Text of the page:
Your job is an historical artifact. It’s a list of tasks, procedures, alliances, responsibilities, to-dos, meetings (mostly meetings) that were layered in, one at a time, day after day, for years. And your job is a great place to hide. Because, after all, if you’re doing your job, how can you fail? Get in trouble? Make a giant error?

The work, on the other hand, is the thing you do that creates value. This value you create, the thing you do like no one else can do, is the real reason we need you to be here…

When things get busy or stressful (sometimes unnecessarily), I find myself saying ‘This is my job, but I have a plan’. And what is my plan? Well you already know that, my plan is to organise a healthcare expedition to Uganda. This is what keeps me going. I have been in touch with the hospital I want to get involved with and have some ideas which I want to put into practice. That is my work.

Seven days in sunny June

Stemming back from my first post on this blog, I wanted to reflect a little bit about my time in Uganda. In the seven days I spent in this beautiful country, I tried to pack in as many activities as I could, including the most amazing gorilla trekking and game safari experiences I have ever experienced (It’s amazing what you can do in 7 days!). One other activity which I found fascinating involved spending an afternoon at Bwindi Community Hospital, which my guide kindly organised upon my request. I was provided with a tour of the hospital by the communications manager based there, and I was enlightened by the work I witnessed there. I became more passionate about their cause and by spending just one afternoon there, I was inspired to get more involved with this cause, and it looks like I’m not the only one…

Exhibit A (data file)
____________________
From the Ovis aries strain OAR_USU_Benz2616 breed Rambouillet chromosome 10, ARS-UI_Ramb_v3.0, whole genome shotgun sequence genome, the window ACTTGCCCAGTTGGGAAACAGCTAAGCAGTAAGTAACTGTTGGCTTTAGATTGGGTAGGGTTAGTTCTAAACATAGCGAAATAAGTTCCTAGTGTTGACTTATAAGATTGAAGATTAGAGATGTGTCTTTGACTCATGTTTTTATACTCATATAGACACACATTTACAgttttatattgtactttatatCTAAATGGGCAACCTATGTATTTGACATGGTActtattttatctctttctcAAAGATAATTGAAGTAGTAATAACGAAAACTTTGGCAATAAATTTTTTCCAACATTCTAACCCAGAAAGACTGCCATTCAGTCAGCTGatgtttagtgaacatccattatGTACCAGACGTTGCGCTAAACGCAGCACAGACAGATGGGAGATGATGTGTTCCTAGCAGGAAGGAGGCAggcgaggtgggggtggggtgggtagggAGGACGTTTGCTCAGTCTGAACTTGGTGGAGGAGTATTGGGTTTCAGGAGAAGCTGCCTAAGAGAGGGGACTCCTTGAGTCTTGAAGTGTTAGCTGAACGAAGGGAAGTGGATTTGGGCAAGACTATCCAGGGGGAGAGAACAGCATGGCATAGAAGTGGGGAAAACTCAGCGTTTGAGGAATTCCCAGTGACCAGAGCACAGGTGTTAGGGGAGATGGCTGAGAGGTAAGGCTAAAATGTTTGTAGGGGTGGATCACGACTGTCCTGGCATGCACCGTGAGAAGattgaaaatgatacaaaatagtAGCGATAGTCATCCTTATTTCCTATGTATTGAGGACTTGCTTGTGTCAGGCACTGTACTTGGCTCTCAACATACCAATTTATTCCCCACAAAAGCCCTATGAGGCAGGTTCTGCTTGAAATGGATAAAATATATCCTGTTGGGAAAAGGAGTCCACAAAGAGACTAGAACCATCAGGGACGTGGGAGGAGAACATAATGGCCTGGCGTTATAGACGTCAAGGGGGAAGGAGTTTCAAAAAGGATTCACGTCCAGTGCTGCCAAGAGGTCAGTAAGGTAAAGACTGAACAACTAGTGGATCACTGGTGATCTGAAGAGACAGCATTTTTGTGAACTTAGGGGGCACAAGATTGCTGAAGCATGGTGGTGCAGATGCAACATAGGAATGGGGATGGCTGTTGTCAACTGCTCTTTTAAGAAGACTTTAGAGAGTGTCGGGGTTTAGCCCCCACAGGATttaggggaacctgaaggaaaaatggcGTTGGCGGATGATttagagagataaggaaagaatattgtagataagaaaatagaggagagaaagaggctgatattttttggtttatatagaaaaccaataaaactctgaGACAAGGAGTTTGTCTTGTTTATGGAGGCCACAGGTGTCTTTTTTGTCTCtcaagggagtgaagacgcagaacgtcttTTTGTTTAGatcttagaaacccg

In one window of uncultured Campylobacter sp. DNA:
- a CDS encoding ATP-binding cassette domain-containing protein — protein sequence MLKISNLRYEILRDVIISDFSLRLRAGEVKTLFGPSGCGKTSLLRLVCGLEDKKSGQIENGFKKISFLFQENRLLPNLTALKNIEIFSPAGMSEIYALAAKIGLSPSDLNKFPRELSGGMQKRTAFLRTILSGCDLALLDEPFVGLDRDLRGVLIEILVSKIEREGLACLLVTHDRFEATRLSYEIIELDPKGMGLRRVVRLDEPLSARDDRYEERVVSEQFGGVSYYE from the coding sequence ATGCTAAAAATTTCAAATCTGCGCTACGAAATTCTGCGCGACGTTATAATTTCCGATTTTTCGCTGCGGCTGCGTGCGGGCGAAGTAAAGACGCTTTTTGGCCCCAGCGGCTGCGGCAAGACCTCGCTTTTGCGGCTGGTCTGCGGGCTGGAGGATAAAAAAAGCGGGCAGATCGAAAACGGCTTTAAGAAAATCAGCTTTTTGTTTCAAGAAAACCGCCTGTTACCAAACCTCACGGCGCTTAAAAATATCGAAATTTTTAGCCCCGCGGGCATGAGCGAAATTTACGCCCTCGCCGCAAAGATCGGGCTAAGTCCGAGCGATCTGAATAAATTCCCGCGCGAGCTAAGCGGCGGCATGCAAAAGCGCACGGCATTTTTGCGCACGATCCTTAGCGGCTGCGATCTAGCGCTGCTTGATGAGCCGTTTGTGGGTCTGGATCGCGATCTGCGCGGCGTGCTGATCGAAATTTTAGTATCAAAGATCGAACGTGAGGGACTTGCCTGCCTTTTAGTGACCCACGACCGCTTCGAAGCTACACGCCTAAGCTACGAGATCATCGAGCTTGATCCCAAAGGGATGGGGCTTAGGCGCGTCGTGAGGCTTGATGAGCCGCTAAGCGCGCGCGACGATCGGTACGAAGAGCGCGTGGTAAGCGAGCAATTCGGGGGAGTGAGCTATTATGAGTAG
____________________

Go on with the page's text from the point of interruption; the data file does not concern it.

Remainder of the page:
Stephen Fry at Bwindi Community Hospital in 2008

A few days ago I got in touch with the communications manager, expressing my gratitude for his time that day, as well as my desire in helping him and the team of doctors who work there. He was delighted to receive my email and has expressed a keen interest for me to take part….I just need to think why I want to do what I want to do…that should inspire me to decide how to do it.

I should be so lucky

Today was my first day on the neurology ward, and it hit me like a ton of bricks. Not so much because of the work load or the number of patients to see, but more because of the patients themselves.  I was asked to see numerous patients in our ward round, and one of them involved a lady with multiple sclerosis, who unfortunately relapsed and required admission. The good news was that she responded well to the steroids and we suspected she maybe able to go home soon….I thought she would be happy.

I introduced myself as one of the doctors in neurology and enquired about how she was doing, any new concerns, examined her, checked her obs etc. She later presented me with a list of questions written on an A5 piece of paper….

‘How long should I keep taking the Amitryptilline?’

‘I’ve become incontinent again and I normally self catheterise, should I consider a suprapubic catheter?’

‘I’ve had MS for 22 years, do you know what type of MS I have?’

I read the list, then I looked at her,  and then I looked at the list again…I didn’t have a clue to any of these answers. She could obviously see my idiotic-looking face, but she smiled. I couldn’t help but be honest with her. I apologised for not knowing a lot of her answers, but I reassured her that I will look into her questions and get back to her, filing her questions in the notes. Seeing that she’d written out so many questions, the GP trainee in me had to ask how she was feeling in herself…